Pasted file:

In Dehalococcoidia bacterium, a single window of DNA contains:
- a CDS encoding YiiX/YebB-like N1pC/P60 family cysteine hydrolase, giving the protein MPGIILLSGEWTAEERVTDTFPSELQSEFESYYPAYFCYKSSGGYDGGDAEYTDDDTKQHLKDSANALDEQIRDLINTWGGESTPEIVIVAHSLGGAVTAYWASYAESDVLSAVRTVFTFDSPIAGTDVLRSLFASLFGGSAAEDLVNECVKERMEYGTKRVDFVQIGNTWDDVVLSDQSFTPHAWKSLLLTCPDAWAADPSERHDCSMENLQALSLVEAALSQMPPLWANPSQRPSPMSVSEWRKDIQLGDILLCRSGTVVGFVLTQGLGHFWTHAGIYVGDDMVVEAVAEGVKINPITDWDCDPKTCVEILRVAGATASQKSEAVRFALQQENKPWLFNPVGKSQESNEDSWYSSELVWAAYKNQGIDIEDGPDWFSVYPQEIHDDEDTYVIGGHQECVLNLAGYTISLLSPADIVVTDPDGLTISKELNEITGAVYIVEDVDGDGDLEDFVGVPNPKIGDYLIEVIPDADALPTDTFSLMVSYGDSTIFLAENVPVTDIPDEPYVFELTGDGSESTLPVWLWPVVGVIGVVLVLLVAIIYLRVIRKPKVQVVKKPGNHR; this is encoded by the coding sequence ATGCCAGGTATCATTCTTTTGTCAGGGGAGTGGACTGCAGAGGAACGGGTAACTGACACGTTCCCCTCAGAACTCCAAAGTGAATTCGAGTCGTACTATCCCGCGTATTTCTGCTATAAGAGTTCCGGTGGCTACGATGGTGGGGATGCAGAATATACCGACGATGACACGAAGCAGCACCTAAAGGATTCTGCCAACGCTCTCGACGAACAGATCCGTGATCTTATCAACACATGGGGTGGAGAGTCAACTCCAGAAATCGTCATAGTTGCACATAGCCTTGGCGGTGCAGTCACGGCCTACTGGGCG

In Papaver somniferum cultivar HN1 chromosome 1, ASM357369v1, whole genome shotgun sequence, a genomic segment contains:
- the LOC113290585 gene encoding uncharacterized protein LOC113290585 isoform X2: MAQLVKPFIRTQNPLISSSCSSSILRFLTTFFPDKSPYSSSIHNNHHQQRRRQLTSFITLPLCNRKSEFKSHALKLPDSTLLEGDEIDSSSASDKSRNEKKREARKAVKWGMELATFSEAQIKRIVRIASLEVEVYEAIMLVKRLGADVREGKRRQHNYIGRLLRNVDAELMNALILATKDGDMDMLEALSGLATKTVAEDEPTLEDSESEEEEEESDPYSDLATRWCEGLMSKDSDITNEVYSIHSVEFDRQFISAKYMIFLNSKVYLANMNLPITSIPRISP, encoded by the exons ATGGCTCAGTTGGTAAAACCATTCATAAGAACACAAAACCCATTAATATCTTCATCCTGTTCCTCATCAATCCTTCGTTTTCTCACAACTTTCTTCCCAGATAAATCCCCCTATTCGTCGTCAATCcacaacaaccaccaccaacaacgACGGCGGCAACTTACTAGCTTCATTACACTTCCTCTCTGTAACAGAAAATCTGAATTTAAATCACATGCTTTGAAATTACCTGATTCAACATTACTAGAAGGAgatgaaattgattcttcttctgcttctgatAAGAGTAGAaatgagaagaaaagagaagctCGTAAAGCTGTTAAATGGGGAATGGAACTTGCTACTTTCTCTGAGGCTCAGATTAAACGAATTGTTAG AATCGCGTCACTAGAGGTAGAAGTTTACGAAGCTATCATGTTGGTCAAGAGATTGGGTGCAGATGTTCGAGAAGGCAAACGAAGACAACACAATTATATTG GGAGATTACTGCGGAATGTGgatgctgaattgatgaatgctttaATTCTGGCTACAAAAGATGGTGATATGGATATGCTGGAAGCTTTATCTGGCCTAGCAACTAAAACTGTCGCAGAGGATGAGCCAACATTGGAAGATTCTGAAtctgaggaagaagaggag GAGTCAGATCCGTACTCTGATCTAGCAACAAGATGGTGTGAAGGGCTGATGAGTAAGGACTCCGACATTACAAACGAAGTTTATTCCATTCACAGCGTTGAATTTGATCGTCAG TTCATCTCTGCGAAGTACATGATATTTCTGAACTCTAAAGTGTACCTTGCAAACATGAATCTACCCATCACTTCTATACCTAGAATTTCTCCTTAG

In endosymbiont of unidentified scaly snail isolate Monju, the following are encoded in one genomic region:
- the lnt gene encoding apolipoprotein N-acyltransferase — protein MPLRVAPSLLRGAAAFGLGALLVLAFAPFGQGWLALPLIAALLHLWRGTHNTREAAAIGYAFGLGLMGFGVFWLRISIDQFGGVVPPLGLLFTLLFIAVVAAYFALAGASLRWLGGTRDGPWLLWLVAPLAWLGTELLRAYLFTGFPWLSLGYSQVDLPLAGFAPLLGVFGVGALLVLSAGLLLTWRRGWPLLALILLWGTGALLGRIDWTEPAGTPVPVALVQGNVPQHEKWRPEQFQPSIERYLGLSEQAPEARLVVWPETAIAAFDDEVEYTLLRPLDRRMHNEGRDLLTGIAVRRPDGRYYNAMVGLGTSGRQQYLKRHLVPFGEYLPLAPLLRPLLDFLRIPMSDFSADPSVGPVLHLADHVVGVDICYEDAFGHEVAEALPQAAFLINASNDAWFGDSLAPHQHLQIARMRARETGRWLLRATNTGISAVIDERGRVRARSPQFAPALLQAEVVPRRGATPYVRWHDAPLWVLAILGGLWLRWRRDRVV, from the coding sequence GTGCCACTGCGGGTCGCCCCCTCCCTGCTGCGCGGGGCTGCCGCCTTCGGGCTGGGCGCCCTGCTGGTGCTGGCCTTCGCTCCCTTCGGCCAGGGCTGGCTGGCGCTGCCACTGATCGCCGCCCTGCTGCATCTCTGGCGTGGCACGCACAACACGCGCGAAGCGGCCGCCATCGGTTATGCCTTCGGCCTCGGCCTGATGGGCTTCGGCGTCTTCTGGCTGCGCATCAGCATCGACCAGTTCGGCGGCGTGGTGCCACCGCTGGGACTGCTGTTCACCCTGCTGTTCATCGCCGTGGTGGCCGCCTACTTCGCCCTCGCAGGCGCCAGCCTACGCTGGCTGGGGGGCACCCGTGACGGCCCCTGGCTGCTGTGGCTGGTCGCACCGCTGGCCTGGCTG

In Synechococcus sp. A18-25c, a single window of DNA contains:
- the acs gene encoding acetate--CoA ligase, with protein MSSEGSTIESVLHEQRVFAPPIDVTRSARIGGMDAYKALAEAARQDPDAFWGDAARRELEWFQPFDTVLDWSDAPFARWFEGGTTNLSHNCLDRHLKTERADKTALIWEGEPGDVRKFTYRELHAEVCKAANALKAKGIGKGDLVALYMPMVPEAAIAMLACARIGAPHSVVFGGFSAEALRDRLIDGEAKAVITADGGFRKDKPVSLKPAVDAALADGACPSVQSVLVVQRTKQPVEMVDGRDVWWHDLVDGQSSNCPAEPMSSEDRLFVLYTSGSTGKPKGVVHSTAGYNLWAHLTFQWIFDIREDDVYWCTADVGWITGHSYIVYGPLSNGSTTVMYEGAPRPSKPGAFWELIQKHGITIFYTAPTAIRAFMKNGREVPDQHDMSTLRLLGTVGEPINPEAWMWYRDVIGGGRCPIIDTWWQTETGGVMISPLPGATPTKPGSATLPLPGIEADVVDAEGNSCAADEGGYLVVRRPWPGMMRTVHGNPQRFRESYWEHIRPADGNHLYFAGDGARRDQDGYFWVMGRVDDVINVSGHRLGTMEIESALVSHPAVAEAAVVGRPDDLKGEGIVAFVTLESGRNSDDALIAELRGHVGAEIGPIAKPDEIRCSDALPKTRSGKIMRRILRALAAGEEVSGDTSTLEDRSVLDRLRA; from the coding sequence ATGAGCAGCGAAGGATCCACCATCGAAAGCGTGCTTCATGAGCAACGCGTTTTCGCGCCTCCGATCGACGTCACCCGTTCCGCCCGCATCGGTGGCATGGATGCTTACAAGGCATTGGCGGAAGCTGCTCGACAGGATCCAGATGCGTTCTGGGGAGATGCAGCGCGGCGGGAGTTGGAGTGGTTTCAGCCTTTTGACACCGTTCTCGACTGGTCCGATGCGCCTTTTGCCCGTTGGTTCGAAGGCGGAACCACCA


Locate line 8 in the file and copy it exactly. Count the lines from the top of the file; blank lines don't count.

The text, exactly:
- the acs gene encoding acetate--CoA ligase, with protein MSSEGSTIESVLHEQRVFAPPIDVTRSARIGGMDAYKALAEAARQDPDAFWGDAARRELEWFQPFDTVLDWSDAPFARWFEGGTTNLSHNCLDRHLKTERADKTALIWEGEPGDVRKFTYRELHAEVCKAANALKAKGIGKGDLVALYMPMVPEAAIAMLACARIGAPHSVVFGGFSAEALRDRLIDGEAKAVITADGGFRKDKPVSLKPAVDAALADGACPSVQSVLVVQRTKQPVEMVDGRDVWWHDLVDGQSSNCPAEPMSSEDRLFVLYTSGSTGKPKGVVHSTAGYNLWAHLTFQWIFDIREDDVYWCTADVGWITGHSYIVYGPLSNGSTTVMYEGAPRPSKPGAFWELIQKHGITIFYTAPTAIRAFMKNGREVPDQHDMSTLRLLGTVGEPINPEAWMWYRDVIGGGRCPIIDTWWQTETGGVMISPLPGATPTKPGSATLPLPGIEADVVDAEGNSCAADEGGYLVVRRPWPGMMRTVHGNPQRFRESYWEHIRPADGNHLYFAGDGARRDQDGYFWVMGRVDDVINVSGHRLGTMEIESALVSHPAVAEAAVVGRPDDLKGEGIVAFVTLESGRNSDDALIAELRGHVGAEIGPIAKPDEIRCSDALPKTRSGKIMRRILRALAAGEEVSGDTSTLEDRSVLDRLRA; from the coding sequence ATGAGCAGCGAAGGATCCACCATCGAAAGCGTGCTTCATGAGCAACGCGTTTTCGCGCCTCCGATCGACGTCACCCGTTCCGCCCGCATCGGTGGCATGGATGCTTACAAGGCATTGGCGGAAGCTGCTCGACAGGATCCAGATGCGTTCTGGGGAGATGCAGCGCGGCGGGAGTTGGAGTGGTTTCAGCCTTTTGACACCGTTCTCGACTGGTCCGATGCGCCTTTTGCCCGTTGGTTCGAAGGCGGAACCACCA